NEW YORK (CNNMoney) -- Cable companies were ticked off when "cut the cord" became a rallying cry in 2009, with disgruntled consumers vowing to cancel their expensive TV plans in favor of cheaper options -- namely, Netflix.
But fast forward two years, and lots of Netflix rivals have popped up. They've each nabbed their own piece of the streaming video pie, fragmenting the market and making things complicated for consumers.
On Friday, a new player is jumping into the fray: Blockbuster, acquired out of bankruptcy in April by DISH (Fortune 500) Network, is holding a press event titled "A Stream Come True." The site is widely expected to unveil its own streaming service.,
Blockbuster currently offers pay-per-view on-demand titles. With Dish Network's backing, it could make a powerful player in the flat-fee "all you can watch" streaming market that Netflix pioneered.
That means yet another choice for customers -- and no choice at all.
Want to stream current seasons of your favorite TV show? Hulu's probably your best bet. But wait! If it's a CBS show, you're out of luck -- Hulu doesn't have U.S. rights to those. Netflix () has some, but rarely from recent years.
And what about Amazon (Fortune 500) Instant Video, the company's experiment with free streaming for Prime subscribers who pay a yearly fee? You can snag some recent movies there, plus a smattering of TV shows from Showtime -- but none from HBO, which streams its content exclusively to its cable subscribers.,
It's all very confusing. Which is, of course, is exactly how cable providers and studios want it.
If consumers can't get all the shows they want with a single cheap streaming option, they'll either have to juggle several subscriptions or stick with traditional TV.
"The studios' business philosophy is to work with multiple outlets, don't let any single one gain strength, and carve up the space," says Will Richmond, founder of consulting firm Broadband Directions.
"That's how Hollywood does business," he adds. "It's in their interest for things to remain confusing, and that's how it will be for a long time to come."
Studios love the infighting among streaming services and cable providers, because they're holding the power cards as the owners of the suddenly very valuable content.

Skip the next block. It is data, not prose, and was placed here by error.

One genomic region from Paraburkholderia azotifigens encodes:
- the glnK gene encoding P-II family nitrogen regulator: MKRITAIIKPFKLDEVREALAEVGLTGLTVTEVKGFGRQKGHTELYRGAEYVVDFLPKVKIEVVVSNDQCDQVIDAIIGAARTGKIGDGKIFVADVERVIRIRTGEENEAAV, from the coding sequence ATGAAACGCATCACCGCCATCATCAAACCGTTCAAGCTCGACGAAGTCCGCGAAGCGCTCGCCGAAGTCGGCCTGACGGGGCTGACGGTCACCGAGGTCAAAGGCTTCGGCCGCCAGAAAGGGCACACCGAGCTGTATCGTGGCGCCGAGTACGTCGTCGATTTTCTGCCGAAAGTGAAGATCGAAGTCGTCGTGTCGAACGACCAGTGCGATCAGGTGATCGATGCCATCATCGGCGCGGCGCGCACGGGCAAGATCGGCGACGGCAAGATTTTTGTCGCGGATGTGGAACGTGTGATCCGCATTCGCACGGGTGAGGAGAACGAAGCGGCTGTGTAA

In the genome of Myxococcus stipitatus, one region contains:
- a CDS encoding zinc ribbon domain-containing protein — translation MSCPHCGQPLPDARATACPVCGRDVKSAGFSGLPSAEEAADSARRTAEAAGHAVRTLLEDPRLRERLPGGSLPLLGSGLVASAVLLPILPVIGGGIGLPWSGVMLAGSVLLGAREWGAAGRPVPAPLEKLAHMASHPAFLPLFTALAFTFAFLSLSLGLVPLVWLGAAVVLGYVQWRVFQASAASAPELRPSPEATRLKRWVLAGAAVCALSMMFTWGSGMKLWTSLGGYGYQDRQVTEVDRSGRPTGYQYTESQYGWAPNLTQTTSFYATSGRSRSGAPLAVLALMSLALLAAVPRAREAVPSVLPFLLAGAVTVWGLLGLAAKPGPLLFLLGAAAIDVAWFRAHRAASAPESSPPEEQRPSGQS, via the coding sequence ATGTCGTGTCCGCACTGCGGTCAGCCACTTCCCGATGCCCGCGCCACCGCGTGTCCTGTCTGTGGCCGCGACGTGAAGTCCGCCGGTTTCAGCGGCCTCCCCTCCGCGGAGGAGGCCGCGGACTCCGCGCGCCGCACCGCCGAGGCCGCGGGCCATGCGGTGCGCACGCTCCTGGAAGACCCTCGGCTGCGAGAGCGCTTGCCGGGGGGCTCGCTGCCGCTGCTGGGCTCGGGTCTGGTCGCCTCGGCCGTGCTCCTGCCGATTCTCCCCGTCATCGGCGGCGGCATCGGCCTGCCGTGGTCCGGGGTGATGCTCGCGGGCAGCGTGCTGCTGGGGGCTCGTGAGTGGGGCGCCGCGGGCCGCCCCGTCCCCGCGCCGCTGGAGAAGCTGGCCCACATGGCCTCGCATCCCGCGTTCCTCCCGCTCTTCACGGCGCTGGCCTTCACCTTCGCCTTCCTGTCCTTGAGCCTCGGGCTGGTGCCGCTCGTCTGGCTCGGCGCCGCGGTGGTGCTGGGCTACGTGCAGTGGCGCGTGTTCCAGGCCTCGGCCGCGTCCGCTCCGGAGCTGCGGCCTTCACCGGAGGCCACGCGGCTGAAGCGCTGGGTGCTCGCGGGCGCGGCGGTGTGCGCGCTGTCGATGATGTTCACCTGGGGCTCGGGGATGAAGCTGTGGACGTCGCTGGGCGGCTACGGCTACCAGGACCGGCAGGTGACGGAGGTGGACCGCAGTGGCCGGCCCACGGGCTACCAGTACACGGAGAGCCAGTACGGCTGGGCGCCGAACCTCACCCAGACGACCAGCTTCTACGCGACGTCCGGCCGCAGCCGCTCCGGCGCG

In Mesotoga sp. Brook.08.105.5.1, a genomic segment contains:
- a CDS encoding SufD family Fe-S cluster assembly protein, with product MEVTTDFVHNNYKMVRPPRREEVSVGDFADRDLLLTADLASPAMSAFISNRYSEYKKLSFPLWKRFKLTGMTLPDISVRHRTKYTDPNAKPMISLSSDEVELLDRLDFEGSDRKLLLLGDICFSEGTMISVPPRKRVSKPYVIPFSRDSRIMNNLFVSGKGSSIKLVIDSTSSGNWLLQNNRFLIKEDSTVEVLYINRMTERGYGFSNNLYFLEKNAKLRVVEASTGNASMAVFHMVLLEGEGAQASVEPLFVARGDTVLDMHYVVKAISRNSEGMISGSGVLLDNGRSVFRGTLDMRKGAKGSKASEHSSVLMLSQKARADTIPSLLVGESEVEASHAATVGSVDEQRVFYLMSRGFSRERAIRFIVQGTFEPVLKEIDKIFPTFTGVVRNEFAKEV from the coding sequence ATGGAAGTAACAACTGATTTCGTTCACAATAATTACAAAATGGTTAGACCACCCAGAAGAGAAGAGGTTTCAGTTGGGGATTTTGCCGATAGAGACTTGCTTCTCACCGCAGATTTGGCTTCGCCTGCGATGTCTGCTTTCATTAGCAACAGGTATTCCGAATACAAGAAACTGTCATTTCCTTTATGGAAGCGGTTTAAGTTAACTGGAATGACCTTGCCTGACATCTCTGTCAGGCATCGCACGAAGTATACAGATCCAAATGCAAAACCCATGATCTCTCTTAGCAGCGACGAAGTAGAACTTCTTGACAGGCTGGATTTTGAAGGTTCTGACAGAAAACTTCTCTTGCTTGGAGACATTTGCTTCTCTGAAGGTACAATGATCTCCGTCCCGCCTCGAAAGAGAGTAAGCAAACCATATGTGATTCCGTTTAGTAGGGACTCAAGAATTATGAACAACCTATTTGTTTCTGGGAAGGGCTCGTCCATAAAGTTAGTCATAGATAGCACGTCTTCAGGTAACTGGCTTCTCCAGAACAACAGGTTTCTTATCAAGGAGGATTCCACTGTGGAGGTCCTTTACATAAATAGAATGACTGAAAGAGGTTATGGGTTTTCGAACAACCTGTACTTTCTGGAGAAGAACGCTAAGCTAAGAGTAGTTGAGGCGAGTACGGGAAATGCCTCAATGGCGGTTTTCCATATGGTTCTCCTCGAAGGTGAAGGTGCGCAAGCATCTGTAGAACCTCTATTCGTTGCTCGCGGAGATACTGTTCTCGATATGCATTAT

If Netflix and its rivals get into bidding wars, the price of that content will keep climbing higher. In fact, one analyst predicts that Netflix's streaming content licensing costs will rise from $180 million in 2010 to a whopping $1.98 billion in 2012.
Meanwhile, consumers are the ones caught in the crossfire. Movies keep disappearing from their Netflix queues as streaming rights to them come and go, and it's a chore to figure out which services offer their favorite shows.
Is a rebellion looming? A decade ago, when listeners got fed up with the price of CDs and the hassles of buying legal music online, they turned en masse to Napster and other illegal file-sharing services. At least that way, they got a one-stop shop.
A legal fusillade from the record studios put Napster out of business, but the piracy wave really died down only when someone offered a cheap, easy solution: Apple's (Fortune 500) iTunes. At 99 cents a track, it illustrated that consumers are willing to pay for digital content when the price tag is low and access is easy.,
Netflix's turmoil has an awful lot of its customers muttering a word that should terrify the studios: BitTorrent.
"The illegal path is not about the cost; it is about actually being able to get all the content you want from a single source," CNNMoney reader Nathan Weyer commented on a recent Netflix story.
"This 'we have X content, but if you want Y you need to go to another service' ... drives consumers mad," Weyer added. "Sufficiently tech savvy consumers will just drop the whole mess and go the less legal route because the legal one is broken."
But making the legal method more attractive for streaming video isn't going to be as easy as it was for music, says Richmond, the Broadband Directions founder.
"You'll pay a small price for a song you fall in love with and listen to over and over again," Richmond says. "People don't generally approach a TV episode and say, 'I want to own that.'"
An all-you-can-eat, monthly subscription model for video remains the more attractive option -- and a big catalog is the ideal. But as the ongoing Netflix fracas illustrates, a simple solution seems a long way off.
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